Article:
An excellent television show which regrettably only ran for five seasons, from the years 1990 to 1995. A young doctor from New York, Joel Fleischman (Rob Morrow) attends Columbia med school, but doesn't have the cash to pay for it. He secures a loan from the state of Alaska, in exchange for which the state gets from him several years of service in (originally) Anchorage. Unfortunately, when our young protagonist reaches Alaska, he is informed that his services are not needed in the "big city". However, he will be put to work in a small town two hours outside of town, Cicely.

From this simple beginning, we travel with Joel for five years through his experiances in this small, artistic, eccentric, eclectic town. Most of those experiances revolve around the town's other citizens. We meet Maggie O' Connell (Janine Turner), the Michigan sweetheart turned bush pilot, Maurice Minnifield (Barry Corbin), the multimillionare ex-astronaut, Holling Vincoeur (John Cullum), the canuck barkeep, Shell Marie Tambo Vincoeur (Cynthia Geary), his (much younger) lover and wife, Ed Chigliak (Darren Burrows), the young movie maker-cum-shaman, Christopher Stevens (John Corbett), the ex-con radio DJ, Marilyn Whirlwind (Elain Miles), Joel's secretary and guide to the Indian world, and Ruth-Anne Miller (Peg Phillips), the wise old general store owner.

This show, created by Joshua Brand and Josh Falsey, was singularly great for many reasons. The actors blended wonderfully. Their characters fit their acting styles perfectly, and to see them move through a story each week was like watching graceful dancers on a stage. The writing, and the concepts in each story, did not talk down to its audience. The writers knew that each of us, as U.S. citizens had many experiances that we all had in common. The characters in this show were just like us, they talked about religion, politics, philosophy, sex, taxes, food, and life in general. They had foibles and hang ups, they worked through their problems, and there was never a moment when we didn't understand, to some degree, what they were going through. At the same time, there were many stories dealing with things outside of our experiance. Many times characters would have allegorical experiances happen to them, in "life", which we could only imagine in our own lives.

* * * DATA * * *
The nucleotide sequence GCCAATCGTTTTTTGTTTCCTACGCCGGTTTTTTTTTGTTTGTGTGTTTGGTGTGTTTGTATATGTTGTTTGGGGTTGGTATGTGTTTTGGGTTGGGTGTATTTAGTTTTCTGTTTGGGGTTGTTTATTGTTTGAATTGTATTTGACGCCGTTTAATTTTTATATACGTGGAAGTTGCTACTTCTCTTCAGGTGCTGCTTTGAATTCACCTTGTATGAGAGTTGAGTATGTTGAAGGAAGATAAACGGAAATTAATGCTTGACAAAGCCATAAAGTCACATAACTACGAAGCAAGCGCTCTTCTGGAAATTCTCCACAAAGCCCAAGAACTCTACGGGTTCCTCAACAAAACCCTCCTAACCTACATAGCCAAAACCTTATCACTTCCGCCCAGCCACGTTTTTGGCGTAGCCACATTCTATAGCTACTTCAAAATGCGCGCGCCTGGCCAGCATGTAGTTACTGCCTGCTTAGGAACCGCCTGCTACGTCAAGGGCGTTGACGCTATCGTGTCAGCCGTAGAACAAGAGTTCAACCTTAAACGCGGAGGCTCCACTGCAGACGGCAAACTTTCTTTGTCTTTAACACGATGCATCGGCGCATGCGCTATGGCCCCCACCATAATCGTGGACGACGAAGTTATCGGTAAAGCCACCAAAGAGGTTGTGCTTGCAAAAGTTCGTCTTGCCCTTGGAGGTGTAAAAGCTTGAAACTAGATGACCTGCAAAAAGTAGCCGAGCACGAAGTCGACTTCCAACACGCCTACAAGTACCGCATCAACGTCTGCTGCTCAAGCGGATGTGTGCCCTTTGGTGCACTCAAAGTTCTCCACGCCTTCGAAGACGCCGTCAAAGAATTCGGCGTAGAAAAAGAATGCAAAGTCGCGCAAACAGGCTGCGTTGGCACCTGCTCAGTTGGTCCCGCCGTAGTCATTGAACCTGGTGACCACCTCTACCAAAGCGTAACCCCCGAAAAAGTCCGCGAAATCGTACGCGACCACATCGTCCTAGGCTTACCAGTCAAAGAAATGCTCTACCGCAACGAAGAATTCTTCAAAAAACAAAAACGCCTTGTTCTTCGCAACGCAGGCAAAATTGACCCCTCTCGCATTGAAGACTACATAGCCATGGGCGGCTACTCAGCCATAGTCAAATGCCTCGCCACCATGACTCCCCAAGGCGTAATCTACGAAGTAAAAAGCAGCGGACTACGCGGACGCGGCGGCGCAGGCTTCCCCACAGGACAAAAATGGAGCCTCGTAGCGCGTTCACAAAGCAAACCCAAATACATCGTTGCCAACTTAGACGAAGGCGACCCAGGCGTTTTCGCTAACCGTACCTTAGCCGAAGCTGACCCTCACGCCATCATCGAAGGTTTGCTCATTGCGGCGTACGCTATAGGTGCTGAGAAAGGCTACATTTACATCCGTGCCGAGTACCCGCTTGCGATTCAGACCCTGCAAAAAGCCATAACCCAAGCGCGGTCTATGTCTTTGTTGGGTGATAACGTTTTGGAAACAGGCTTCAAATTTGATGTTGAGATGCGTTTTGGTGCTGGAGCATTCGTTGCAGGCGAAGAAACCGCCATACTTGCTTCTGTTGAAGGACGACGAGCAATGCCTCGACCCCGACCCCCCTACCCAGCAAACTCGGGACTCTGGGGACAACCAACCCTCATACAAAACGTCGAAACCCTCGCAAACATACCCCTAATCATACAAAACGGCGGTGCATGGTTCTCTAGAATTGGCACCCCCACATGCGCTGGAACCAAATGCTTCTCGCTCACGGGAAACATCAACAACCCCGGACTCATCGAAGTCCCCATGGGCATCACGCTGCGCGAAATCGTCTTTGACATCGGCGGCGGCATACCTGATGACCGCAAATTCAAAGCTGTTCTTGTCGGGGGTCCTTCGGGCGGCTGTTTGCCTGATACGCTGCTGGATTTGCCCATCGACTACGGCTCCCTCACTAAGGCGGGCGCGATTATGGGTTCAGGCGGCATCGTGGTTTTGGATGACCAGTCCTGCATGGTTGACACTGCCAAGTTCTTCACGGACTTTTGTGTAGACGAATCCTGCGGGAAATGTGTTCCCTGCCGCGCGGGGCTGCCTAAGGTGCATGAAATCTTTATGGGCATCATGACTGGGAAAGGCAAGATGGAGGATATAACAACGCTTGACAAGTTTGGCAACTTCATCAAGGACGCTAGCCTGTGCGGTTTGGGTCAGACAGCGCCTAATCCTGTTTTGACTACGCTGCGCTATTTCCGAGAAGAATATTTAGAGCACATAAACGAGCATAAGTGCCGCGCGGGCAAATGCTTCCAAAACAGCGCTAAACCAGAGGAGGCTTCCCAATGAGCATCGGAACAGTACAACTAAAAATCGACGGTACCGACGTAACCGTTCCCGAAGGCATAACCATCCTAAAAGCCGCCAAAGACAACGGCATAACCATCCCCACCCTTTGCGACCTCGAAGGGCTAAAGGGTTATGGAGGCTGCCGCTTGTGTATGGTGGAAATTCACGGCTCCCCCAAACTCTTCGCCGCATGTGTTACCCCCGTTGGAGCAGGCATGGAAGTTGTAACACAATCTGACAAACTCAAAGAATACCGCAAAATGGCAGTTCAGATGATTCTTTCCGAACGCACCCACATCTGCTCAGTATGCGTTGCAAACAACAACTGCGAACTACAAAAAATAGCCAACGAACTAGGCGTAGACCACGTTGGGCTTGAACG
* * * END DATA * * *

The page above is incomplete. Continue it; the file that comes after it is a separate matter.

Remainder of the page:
(Example: Maggie offers to host a passover for Joel. He feels uncomfortable with this, and they fight. Soon after, he goes fishing, and hooks a large fish. He stays on a dock for the night, fighting the fish. During the night, the fish begins puling so hard on the line that he's forced to jump in a small boat, and is pulled out onto the lake. The line goes slack, and amazingly, his rabbi from New York climbs into the boat. The rest of the episode (the part Joel is in, anyway) concerns Joel and his rabbi dealing with crises of faith within the belly of the giant fish which lays beneath the waters of the lake.)

In this way, both through regular conversation and advanced allegory, this show constantly dealt with every facet of the human experiance. This, in the end, is why the show was so successful, and still maintains a following to this day.

Also, as a note, the town the show was filmed in was a small town in Western Washington named Roslyn. The "founders" of Cicely, in the show's mythology, were a lesbian couple named Cicely and Roslyn. Moosefest is held in the town of Roslyn every June.

Current Information:
A&E shows reruns of Northern Exposure every weekday, twice a day, at 8am-9am and 2pm-3pm (EST).

Online Resources:
NoEx Unofficial Fan site :
A&E's NoEx page :
NoEX Annual Convention :

I'm my father, I'm my mother, I'm chipped beef on toast?
-Holling Vincoeur, in the episode "Mr. Sandman"